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Search tags: YA-Fiction
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review 2019-01-18 16:03
Bayou Moon / Ilona Andrews
Bayou Moon - Ilona Andrews

The Edge lies between worlds, on the border between the Broken, where people shop at Walmart and magic is a fairytale–and the Weird, where blueblood aristocrats rule, changelings roam, and the strength of your magic can change your destiny…

Cerise Mar and her unruly clan are cash poor but land rich, claiming a large swathe of the Mire, the Edge swamplands between the state of Louisiana and the Weird. When her parents vanish, her clan’s long-time rivals are suspect number one.

But all is not as it seems. Two nations of the Weird are waging a cold war fought by feint and espionage, and their conflict is about to spill over into the Edge—and Cerise’s life . William, a changeling soldier who left behind the politics of the Weird, has been forced back into service to track down a rival nation’s spymaster.

When William’s and Cerise’s missions lead them to cross paths, sparks fly—but they’ll have to work together if they want to succeed…and survive.

 

One of the main things that I love about the Andrews’ female main characters is that they are very self-sufficient & competent to run their lives. They are acknowledged to be high functioning people by their families & circles of friends. Not only can they handle the vicissitudes of life, they can defend themselves and their dependents.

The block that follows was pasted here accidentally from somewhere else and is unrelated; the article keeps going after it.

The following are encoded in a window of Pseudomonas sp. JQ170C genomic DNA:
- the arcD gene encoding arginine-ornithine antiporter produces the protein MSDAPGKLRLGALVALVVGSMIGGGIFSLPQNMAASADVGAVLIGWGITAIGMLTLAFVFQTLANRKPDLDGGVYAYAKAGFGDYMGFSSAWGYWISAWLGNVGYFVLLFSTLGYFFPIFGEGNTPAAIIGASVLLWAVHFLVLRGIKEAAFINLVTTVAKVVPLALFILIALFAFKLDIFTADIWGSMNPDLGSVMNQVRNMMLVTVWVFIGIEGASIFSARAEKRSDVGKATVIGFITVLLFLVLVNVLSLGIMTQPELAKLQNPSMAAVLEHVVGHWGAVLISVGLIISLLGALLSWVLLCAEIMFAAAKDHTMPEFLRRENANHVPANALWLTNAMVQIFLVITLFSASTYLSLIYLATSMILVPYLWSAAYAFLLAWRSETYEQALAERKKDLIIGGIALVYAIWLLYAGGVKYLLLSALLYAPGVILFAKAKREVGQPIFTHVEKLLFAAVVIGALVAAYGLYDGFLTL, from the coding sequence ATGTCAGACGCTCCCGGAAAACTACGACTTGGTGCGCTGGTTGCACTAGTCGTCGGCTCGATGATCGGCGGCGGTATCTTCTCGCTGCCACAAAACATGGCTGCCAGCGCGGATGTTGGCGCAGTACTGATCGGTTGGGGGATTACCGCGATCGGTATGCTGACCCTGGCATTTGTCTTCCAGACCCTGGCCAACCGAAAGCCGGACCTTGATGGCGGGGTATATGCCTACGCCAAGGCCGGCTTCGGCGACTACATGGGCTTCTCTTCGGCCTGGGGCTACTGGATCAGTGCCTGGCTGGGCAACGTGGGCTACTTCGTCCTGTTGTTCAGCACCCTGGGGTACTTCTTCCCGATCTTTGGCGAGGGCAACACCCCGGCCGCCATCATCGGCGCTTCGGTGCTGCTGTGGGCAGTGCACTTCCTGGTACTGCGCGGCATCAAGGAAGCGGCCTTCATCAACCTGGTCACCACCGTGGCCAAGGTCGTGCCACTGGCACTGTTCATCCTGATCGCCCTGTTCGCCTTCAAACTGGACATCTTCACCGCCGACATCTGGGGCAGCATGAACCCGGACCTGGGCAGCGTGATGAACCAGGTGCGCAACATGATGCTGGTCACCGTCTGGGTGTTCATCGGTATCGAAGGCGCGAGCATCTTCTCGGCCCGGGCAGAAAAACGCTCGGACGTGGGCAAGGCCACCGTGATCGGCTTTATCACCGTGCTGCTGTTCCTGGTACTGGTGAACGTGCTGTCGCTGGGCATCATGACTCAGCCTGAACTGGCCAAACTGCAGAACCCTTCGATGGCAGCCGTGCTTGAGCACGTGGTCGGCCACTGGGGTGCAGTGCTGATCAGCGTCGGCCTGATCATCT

Another reason that I love their books? The humour. In this book, when Cerise and William first meet, they are both “undercover.” She thinks he’s an ass and secretly calls him Lord Leatherpants. She is smelling rather pungent, and William not-so-secretly calls her the Hobo Queen.

William leaned forward and pointed at the river. “I don’t know why you rolled in spaghetti sauce,” he said in a confidential voice. “I don’t really care. But that water over there won’t hurt you. Try washing it off.”
She stuck her tongue out.
“Maybe after you’re clean,” he said.
Her eyes widened. She stared at him for a long moment. A little crazy spark lit up in her dark irises.
She raised her finger, licked it, and rubbed some dirt off her forehead.
Now what?
The girl showed him her stained finger and reached toward him slowly, aiming for his face.
“No,” William said. “Bad hobo.”



There are, of course, the obligatory rocks in the romance road. As Shakespeare told us, true love never did run smooth. But that line is from Midsummer Night’s Dream and the plot line of this story is more Taming of the Shrew.

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text 2019-01-18 15:56
Reading progress update: I've read 32%.
Casimir Bridge (Anghazi Series) (Volume 1) - Darren Beyer

I was just getting to the point where I was wondering if I would continue with this -it's intrigue on an interplanetary scale, larded with big dollops of hard science but I wasn't connecting with it on a personal level - when the plot took a turn and characters got connected and now I have to know what happens next.

 

So, I'll keep on keeping on and hope that the big science meets some big personalities at some point.

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text 2019-01-18 10:09
Quotes and Thoughts So Far
A Call to Conscience: The Landmark Speeches of Dr. Martin Luther King, Jr. - Kris Shepard,Clayborne Carson

Both quotes taken from the speech Address to the First Montgomery Improvement Association (MIA) Mass Meeting, December 5, 1955 (four days prior Rosa Parks was arrested for not giving up her seat on a bus to a white man):